An Israeli software company is launching a service that could allow companies to save millions of pounds when moving legacy application to the Web by recycling old computer code for use in e-commerce.
If the service from Intercomp lives up to its promise, users will be able to make use of existing software assets while moving applications onto the Internet.
The company is developing an online service designed to help users modernise legacy applications for e-commerce. It will offer a Web-hosted suite of development tools called eMaker, which it claims can help re-engineer legacy Cobol programs as Java applications.
Intercomp is planning to offer eMaker over the Web through an application service provider (ASP) agreement. Eran Tirer, chief executive officer at Intercomp, said for as little as $0.50 (31p) per line of Cobol code the company would offer a service for converting Cobol to Java. This compares to to $7-$23 a line for hand-coding. Banking applications can move into millions of lines of code.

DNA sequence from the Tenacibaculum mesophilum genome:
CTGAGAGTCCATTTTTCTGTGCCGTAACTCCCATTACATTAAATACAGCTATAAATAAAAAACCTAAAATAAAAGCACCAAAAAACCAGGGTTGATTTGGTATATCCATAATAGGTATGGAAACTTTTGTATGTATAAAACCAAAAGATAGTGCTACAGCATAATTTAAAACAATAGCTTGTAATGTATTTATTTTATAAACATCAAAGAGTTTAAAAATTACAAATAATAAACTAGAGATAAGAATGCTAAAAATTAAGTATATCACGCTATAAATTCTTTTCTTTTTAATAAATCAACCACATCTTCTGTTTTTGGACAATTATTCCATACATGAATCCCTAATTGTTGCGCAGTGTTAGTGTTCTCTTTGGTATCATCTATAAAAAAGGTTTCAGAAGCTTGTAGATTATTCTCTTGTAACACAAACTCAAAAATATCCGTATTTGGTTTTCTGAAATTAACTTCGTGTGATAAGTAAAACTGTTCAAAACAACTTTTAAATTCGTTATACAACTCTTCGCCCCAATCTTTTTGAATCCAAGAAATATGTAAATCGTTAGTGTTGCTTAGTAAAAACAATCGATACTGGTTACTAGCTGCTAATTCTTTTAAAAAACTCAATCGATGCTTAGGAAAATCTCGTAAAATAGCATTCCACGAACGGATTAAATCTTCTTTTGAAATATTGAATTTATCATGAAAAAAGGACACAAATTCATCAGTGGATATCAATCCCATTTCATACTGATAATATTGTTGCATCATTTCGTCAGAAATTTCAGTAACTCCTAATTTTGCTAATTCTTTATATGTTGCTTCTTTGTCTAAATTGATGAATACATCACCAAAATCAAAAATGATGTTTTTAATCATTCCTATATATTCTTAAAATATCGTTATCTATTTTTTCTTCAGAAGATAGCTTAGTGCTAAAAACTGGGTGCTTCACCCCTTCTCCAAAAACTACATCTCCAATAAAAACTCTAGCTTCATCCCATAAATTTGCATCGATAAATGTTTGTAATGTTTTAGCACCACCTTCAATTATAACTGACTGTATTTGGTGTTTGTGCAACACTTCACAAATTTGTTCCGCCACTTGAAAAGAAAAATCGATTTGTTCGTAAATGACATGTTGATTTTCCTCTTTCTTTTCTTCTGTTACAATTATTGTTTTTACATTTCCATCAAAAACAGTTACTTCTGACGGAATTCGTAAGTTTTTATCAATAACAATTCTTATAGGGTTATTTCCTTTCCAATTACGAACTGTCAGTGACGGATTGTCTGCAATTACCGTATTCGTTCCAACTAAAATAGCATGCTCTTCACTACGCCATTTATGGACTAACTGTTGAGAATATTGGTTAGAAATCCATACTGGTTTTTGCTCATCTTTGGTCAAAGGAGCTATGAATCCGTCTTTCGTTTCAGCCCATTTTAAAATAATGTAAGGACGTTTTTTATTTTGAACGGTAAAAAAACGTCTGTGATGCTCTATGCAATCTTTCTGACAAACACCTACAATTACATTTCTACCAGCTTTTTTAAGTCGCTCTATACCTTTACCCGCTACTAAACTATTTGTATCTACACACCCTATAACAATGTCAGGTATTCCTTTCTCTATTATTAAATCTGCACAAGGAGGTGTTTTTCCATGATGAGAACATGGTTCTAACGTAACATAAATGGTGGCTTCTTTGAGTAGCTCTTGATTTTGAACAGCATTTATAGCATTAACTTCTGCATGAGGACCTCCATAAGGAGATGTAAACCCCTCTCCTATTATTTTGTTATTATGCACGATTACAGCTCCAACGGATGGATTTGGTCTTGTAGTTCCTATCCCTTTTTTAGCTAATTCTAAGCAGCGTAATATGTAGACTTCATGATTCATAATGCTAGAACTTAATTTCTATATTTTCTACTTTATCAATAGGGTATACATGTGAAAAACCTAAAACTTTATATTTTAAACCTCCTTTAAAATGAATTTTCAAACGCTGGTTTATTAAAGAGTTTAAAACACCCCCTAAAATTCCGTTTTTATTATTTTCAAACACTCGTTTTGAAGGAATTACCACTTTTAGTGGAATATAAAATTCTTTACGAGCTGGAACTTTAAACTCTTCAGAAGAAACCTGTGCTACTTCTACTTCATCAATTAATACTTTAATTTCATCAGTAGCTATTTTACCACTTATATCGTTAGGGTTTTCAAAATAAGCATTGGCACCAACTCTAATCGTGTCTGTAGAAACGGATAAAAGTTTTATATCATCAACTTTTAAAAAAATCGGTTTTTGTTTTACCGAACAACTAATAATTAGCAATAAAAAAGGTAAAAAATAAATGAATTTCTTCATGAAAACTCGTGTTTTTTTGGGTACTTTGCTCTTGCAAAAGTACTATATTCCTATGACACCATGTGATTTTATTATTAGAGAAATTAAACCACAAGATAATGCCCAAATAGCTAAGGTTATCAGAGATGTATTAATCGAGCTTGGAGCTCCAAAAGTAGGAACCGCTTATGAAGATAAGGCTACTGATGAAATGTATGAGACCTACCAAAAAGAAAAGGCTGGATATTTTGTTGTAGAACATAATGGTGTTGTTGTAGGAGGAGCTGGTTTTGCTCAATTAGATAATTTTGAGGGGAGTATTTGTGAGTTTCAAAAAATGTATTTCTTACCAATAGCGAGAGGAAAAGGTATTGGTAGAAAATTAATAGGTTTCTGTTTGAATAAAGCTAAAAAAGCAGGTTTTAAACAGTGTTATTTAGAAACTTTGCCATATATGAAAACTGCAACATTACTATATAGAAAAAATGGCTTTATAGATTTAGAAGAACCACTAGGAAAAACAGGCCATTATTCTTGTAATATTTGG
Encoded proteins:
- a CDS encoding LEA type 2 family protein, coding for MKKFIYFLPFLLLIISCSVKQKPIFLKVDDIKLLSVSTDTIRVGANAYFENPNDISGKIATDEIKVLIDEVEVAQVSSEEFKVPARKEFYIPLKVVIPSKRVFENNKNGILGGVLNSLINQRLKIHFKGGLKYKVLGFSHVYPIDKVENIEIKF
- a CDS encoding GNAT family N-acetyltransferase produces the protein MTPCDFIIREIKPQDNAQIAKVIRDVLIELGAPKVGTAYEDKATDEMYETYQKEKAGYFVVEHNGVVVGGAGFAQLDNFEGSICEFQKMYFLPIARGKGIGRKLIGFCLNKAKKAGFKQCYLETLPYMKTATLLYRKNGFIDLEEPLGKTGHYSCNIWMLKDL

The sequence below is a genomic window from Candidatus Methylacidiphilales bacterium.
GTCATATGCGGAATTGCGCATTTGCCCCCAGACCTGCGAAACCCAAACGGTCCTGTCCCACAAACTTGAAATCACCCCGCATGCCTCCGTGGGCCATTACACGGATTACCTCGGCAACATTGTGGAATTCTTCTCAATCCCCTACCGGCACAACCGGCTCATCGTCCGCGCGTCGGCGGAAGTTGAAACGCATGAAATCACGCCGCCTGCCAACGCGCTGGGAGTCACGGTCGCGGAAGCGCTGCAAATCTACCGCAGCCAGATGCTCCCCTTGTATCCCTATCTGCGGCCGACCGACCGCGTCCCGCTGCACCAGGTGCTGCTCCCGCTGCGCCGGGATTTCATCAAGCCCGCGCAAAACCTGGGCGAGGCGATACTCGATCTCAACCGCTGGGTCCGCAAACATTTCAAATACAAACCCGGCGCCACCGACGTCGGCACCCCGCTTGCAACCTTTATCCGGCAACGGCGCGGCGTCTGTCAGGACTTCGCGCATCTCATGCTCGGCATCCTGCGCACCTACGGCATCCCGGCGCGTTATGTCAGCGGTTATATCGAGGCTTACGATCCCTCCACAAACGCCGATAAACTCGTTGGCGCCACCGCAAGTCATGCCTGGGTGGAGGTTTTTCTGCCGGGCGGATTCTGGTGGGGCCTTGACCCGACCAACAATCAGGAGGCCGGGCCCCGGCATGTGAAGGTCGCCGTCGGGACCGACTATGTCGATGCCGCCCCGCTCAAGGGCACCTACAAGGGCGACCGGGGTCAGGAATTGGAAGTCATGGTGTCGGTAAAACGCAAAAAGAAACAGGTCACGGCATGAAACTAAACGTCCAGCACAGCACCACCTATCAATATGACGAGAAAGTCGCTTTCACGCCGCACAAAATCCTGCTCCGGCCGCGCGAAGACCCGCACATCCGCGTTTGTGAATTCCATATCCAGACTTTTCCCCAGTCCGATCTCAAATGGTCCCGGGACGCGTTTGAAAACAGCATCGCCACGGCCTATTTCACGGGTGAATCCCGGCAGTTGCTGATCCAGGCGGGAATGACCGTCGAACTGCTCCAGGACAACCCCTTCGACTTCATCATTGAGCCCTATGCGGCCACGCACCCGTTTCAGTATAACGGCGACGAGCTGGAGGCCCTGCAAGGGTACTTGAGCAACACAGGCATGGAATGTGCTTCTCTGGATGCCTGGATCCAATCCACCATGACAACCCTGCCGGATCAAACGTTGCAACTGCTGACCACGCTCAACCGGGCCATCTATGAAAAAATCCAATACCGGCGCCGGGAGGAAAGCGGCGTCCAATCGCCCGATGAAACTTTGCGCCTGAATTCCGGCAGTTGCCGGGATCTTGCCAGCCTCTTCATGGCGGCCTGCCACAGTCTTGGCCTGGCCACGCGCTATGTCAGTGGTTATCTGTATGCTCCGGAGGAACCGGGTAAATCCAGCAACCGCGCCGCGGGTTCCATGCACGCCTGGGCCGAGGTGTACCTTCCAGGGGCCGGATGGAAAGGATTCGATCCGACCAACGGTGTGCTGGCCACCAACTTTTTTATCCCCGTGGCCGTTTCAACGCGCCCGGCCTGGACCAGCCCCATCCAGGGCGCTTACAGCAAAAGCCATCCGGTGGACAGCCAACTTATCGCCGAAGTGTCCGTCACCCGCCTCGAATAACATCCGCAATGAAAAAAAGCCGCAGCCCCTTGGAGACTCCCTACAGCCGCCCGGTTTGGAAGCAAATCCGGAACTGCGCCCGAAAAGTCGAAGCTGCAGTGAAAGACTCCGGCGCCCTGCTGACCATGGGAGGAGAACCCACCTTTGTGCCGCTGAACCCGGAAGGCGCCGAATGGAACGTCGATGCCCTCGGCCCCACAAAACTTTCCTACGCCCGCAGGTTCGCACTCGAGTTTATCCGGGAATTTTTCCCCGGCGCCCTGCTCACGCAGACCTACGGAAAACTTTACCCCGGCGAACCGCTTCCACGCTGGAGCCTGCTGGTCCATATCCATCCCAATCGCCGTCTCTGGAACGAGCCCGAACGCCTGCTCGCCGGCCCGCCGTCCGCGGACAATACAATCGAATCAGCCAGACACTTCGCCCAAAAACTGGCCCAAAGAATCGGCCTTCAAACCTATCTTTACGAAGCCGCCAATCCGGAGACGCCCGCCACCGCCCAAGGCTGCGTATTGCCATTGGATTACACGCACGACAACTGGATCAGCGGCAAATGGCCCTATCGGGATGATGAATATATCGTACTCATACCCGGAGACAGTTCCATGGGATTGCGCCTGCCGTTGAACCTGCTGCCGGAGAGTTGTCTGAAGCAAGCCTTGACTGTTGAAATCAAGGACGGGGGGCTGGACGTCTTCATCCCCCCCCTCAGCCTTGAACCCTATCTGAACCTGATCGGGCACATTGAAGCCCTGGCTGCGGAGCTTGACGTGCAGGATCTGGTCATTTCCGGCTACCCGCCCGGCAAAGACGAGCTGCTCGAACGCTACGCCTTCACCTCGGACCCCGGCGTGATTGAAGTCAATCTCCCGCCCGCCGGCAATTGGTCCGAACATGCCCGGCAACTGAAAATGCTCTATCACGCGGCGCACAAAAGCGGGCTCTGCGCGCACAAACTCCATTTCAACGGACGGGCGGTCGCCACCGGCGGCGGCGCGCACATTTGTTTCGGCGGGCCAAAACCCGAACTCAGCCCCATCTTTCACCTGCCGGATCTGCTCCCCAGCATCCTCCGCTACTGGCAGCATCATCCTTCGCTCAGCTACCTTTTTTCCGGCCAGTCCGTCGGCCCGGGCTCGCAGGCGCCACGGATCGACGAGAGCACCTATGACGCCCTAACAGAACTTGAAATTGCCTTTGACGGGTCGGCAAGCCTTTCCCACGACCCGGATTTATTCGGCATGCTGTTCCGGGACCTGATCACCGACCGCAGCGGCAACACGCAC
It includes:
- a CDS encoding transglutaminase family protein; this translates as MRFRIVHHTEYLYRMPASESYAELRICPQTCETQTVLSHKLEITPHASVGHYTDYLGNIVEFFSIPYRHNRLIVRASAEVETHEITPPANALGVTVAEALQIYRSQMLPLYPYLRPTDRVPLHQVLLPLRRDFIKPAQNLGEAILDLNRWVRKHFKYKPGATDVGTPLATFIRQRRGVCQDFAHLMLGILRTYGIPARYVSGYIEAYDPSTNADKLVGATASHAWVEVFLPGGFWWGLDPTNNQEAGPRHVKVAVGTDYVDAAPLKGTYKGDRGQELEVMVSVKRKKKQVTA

Ovum analyst Christine Axton said that converting Cobol to Java was extremely expensive. "The skills for writing Cobol are totally different to Java," she explained. "It is rare to find people who can program in either language very well, which makes code translation a very expensive process." Developers can cost between £1,000 and £1,500 per day.
Axton said users could find the initial costs of the eMaker suite attractive as it does not require a large up-front software licence fee.
The eMaker tool provides a way for users to analyse and identify the business rules contained within their legacy Cobol applications and converts the code into Java.
Tirer said eMaker would be useful in banking and financial applications that needed to be put on the Web.
Companies could use the tool to identify the business processes required to perform a particular online banking function, such as a calculation of interest repayments. EMaker would then identify which portions of a legacy Cobol application performed this function and convert them into Java objects. These could then be accessed from a Web-based application to perform an interest-rate calculation for online customers.